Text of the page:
No new programs are under way in Iowa, which has two existing training programs, at the University of Iowa and Des Moines University.
Christine Pharr, vice president of academic affairs for the College of St. Mary, said officials began discussing a physician assistant training program about a year and a half ago.
“We constantly look for new program ideas for the state and the region,” she said. “There's certainly a need, particularly in rural areas, for more nurses, doctors and PAs.”
Dr. Jeff Keyte is a physician and an assistant professor of biology at the College of St. Mary. He has helped develop the college's human biology curriculum, which will form the foundation of the new program.
Aging baby boomers, retiring physicians and federal health care reform will increase demand for the services of primary care doctors, Keyte said.
Physician assistants help primary care doctors serve more patients, Keyte said.
Dr. Michael Zaruba, a 12-year family practice physician in Auburn, Neb., said physician assistants can help rural doctors avoid burnout.
His office of five doctors employs three full-time physician assistants and one part-time PA who conducts a women's wellness clinic once a month.
In an unusual strategy, the full-time physician assistants are assigned to emergency room duty at the local hospital, freeing the doctors from being on call 24 hours a day, seven days a week.
They handle most of the sporadic emergencies in the town of about 3,500, but call in doctors for the most serious cases.
“I like to call them physician extenders,” Zaruba said. “It keeps you fresh and able to deal with the things that require a physician's training.”
Though physician assistants often are thought of as primary care providers, they can be deployed in a variety of settings, from hospitals to specialists' clinics, said Keyte.
It's a field increasingly dominated by women, Pharr noted.
“It's a great career for women,” she said. “That's a good living for a five-year degree.”
Angie Baumert, a first-year student at the medical center, said her interest in becoming a physician assistant was sparked after she had knee surgery in 2007 as a high school senior.
“I spent a lot more time with the PA than I did with the doctor,” she said. “He was so involved and caring; he went out of his way to be helpful.”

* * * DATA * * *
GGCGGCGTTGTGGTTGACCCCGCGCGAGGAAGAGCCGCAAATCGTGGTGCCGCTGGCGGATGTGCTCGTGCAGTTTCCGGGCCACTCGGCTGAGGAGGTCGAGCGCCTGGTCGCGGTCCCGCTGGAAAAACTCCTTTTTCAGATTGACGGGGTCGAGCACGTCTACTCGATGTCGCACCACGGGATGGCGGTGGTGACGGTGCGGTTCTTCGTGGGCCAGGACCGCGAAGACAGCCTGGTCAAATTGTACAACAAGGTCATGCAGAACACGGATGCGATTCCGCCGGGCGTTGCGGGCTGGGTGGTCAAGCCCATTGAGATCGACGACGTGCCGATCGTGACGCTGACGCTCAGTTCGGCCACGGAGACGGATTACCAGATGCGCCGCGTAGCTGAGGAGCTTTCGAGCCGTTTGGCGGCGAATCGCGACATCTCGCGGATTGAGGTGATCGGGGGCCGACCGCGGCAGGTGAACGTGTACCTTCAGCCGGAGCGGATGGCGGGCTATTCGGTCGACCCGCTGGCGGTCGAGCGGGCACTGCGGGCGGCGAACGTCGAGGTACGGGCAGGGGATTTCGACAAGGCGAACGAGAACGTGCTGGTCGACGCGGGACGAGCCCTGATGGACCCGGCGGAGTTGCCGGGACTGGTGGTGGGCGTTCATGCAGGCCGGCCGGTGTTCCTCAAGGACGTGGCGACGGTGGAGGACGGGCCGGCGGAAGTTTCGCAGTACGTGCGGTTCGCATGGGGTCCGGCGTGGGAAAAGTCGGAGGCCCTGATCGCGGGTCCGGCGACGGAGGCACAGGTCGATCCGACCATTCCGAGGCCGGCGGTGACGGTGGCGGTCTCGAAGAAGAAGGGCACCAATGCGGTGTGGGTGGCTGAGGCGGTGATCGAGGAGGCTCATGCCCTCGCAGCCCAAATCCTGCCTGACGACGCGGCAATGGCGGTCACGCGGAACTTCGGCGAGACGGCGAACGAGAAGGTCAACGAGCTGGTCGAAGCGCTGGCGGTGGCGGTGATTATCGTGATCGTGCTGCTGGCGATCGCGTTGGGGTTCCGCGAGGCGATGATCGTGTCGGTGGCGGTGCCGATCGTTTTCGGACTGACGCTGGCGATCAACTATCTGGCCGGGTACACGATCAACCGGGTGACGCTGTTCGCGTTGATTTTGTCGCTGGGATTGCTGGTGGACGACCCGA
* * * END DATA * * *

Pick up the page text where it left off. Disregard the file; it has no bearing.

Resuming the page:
The predictable work schedule and the shorter time to complete the degree also appealed to the 23-year-old.
“I don't have to go to school as long as a doctor, and my loans aren't going to be as big as theirs,” she said.
The new College of St. Mary program will be an accelerated five-year program that results in a bachelor's degree in human biology and master's-degree level physician assistant training.
The college expects to graduate its first physician assistants in the spring of 2018.
A key difference in the College of St. Mary program is that it will admit most students as freshmen and promises them a seat in the upper-level physician assistant classes if they keep up their grades.
Other programs were developed as stand-alone training for students who already hold bachelor's degrees. Students must compete for one of the few coveted seats — and might have to change their career plans if they can't get in.
Dearing, whose interview at the med center is scheduled for early January, admits she's a little nervous about making the cut.
“Yes, there's definitely the fear there,” she said. “This is what I've been working toward the past three and a half years and it's very competitive.”
She graduates in May with a bachelor's degree in biology and a minor in chemistry. She also worked as a medication aide and did a research project to develop an elementary school science outreach program.
She has applied at both the med center and Union. If she's not admitted this year, she plans to keep trying until she is accepted somewhere.
“I have no plans of backing down,” she said. “This is something that I plan to do.”